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Renee Moe, president and CEO, United Way of Dane County

Jody Bartnick is the executive director of Community Coordinated Child Care, and while she believes in the power of her organization, she knows it can’t solve every problem for the kids it serves.

“We know that if we work with a child who goes home every night to a family that’s homeless, the impact that we have is a little bit less significant,” she said. “It’s difficult for me to make meaningful change solely on my own.”

When it comes to helping families, the United Way of Dane County recognizes the value of a team effort. The organization is changing the way it invests in community organizations to encourage and support collaboration between service providers in the area. Officials announced the change at a community leadership launch Wednesday morning.

“We don’t just want to help, we want to solve the root cause to the problems,” said Renee Moe, president and CEO of United Way of Dane County. “That’s why United Way is changing the way we go about investment decisions.”

The move, which would allow organizations to apply jointly for collaborative funds, is meant to give families better access to needed programs, but also has the potential to streamline data and the funding process for service providers and funders, proponents said. The new process will affect funds raised in 2019 and allocated in 2020.

During a public panel discussion and interview Wednesday, service organizations and United Way staff and volunteers expressed excitement for the change.

Barbara Nichols, executive director of Wisconsin Center for Nursing and United Way Vision Council chair, said she’s been a practicing nurse for 60 years and has seen how “health care and social service systems can be really challenging for families to navigate.”

“When families have complex needs, they are not always served by one agency or program,” Moe said.

Another issue: with so many service providers in the area, there’s “some natural competition that arises,” said Monica Meinholz, director of the early childhood program at RISE.

And while there are many examples of service agencies collaborating in Dane County, “they are often not given resources or dedicated time and space to strengthen those collaborations,” Moe said.

To correct this, Dane County will change its investment strategy. United Way of Dane County awards millions of dollars to community organizations every year; in 2017, it allocated almost $19 million in funds to 59 agencies.

Now, 20 percent of United Way revenue, or around $1.5 million, will be allocated by a new cross-systems collaboration team for collaborative work, Nichols said.

The team will examine proposals and make investments in programs that cover at least two areas among health, education and income. The team will specifically focus on investing in programs that serve families with young children.

Lauren Martin, senior director of cross-systems collaboration at United Way, said that kids under 5 are at an “incredible period of opportunity,” and the return on investment in early childhood programming ranges from $7 to $13 for every dollar spent. The cross-systems effort will also emphasize “multi-generational” approaches, or helping both kids and their caretakers.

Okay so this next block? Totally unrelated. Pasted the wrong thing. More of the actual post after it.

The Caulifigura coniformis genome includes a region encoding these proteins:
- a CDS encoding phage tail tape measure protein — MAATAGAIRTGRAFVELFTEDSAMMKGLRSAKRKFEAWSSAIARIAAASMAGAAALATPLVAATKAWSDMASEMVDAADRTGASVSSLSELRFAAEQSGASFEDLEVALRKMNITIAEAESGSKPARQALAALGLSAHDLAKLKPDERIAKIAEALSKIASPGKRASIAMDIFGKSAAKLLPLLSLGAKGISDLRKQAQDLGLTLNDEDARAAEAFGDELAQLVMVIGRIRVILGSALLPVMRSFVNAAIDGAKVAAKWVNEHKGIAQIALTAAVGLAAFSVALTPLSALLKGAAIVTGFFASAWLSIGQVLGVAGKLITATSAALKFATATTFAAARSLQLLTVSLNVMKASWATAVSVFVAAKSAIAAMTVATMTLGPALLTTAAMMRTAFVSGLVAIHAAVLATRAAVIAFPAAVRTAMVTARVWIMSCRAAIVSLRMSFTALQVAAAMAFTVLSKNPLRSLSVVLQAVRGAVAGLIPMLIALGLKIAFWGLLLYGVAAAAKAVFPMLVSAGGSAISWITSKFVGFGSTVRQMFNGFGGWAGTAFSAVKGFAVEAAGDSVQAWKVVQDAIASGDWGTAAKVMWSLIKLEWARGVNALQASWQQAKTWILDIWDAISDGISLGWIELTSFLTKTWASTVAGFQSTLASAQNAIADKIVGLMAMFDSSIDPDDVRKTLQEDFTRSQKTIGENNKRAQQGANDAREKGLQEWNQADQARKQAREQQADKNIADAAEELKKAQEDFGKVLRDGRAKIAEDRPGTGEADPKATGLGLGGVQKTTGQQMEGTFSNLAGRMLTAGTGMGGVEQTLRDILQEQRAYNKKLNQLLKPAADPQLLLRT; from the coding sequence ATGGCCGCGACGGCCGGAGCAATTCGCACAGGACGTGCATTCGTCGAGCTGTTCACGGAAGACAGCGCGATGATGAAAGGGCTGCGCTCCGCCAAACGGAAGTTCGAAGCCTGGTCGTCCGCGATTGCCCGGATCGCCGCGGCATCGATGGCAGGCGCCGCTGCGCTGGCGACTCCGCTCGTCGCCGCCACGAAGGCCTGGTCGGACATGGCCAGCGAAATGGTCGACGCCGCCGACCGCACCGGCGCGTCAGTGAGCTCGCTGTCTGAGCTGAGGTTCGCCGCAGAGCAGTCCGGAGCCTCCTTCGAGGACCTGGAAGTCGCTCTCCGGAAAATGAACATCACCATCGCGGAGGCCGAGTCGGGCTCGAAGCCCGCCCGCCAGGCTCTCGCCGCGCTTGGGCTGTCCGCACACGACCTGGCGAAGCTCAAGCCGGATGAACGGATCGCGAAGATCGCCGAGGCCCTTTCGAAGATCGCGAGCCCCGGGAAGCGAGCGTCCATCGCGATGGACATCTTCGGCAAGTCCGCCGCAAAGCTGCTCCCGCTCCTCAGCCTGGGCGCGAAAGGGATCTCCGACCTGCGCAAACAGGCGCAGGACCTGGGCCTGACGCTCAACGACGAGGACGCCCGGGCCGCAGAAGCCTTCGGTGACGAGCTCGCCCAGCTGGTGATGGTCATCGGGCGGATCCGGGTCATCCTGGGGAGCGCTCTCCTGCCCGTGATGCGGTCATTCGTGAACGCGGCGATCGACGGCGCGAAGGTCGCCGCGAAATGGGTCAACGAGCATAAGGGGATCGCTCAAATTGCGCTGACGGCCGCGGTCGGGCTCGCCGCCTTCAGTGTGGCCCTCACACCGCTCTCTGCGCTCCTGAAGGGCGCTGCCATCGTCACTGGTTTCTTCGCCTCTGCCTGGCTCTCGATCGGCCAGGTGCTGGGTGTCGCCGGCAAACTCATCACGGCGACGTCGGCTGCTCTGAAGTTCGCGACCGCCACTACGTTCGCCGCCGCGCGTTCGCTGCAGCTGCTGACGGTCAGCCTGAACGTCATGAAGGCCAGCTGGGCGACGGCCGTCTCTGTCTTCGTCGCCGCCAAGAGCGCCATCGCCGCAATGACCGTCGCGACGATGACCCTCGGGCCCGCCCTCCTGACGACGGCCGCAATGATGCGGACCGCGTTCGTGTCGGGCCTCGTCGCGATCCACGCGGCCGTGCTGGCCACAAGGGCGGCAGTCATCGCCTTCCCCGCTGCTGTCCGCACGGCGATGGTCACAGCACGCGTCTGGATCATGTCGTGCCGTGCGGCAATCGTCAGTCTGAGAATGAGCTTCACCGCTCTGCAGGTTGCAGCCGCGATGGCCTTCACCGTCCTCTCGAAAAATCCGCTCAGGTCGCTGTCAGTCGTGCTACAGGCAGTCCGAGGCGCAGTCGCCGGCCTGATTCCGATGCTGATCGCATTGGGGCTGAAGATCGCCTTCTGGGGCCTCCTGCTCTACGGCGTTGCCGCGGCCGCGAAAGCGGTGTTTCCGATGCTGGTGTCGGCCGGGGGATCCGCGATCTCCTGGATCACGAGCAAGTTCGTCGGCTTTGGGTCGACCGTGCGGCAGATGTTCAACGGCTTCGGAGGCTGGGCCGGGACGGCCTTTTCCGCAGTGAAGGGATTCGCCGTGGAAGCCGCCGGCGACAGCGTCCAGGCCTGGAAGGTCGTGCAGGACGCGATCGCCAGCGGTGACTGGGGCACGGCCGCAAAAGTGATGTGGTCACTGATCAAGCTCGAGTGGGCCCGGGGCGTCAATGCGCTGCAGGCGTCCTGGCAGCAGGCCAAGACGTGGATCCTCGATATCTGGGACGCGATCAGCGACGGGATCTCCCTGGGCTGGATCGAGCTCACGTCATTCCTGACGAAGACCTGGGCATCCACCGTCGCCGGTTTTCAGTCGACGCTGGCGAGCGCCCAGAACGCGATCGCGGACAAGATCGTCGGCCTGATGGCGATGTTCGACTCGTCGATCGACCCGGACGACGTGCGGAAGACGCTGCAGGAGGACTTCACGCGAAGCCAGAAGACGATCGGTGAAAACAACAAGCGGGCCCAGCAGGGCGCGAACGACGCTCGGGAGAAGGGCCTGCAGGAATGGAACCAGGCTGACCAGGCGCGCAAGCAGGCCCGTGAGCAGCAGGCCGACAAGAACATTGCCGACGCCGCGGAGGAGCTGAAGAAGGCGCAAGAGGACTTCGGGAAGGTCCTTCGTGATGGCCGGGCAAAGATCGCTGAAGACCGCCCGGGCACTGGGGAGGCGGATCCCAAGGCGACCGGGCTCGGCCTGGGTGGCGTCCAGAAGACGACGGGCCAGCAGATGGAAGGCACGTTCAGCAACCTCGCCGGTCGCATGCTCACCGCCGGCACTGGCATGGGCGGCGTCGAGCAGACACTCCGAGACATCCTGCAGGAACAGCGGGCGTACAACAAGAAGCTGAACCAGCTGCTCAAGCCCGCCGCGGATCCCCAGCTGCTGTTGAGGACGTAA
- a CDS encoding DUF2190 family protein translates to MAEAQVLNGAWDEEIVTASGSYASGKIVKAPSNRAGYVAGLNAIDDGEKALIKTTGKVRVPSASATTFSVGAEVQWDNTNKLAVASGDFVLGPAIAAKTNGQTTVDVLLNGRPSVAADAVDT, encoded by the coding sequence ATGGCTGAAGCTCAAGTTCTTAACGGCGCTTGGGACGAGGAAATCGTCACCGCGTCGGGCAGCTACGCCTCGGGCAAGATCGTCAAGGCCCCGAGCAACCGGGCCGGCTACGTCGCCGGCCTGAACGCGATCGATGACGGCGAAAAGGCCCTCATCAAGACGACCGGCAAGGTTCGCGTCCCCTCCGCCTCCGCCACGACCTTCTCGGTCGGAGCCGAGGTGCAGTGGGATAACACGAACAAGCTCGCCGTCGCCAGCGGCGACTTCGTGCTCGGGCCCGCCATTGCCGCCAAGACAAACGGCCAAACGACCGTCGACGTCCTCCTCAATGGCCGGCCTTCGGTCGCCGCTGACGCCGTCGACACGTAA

“I can make a greater impact by partnering with other nonprofits … and together we can support the entire family unit,” Bartnick said. “Housing, employment, health care coupled with early childhood is really powerful to me.”

While the move is meant to better serve families and lift them out of poverty, there are other potential benefits. Collaboration among organizations also means shared results and data, said Scott Strong, executive director of RISE.

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“It creates a common language. Because now we’ll all be using the same definitions, singing from the same hymnal and on the same page as we look at this collective work,” Nichols said.

Bartnick noted that collaborations have been “happening for decades and decades,” so the new United Way approach could also simplify the funding process for organizations that are already working together, allowing them to submit one proposal, Bartnick said.

Jeff Keebler, chairman, president & CEO of Madison Gas and Electric, noted that collaborative efforts can be attractive to funders.

“As a funder, I like knowing that we’re measuring the success out there and we’re doing it in a collaborative fashion, so we’re not just meeting the needs of individuals, we’re meeting the needs of the community,” he said.

United Way has been talking about a new way to approach their investment process since 2017. After focus groups, open houses, presentations, examining research and conversations with city and county staff, the Board of Directors voted in favor of changing the investment process.

Other United Way organizations across the country have also dedicated some or all of their investments towards models that emphasize collaboration and supporting multiple generations at one time, Martin said.

While different United Way organizations may have “done things a little bit differently,” many also focused on early childhood, multi-generation care, “in order to raise up the whole family,” said Martha Cranley, executive vice president of Community Impact at United Way.

Moe acknowledged that as a change to United Way’s funding process, there may be “some anxiety about this.”

“Whenever you’re talking about changing the allocation of resources, people get a little nervous about that,” Strong said. “United Way, I trust they’re going to make sure it’s managed well.”

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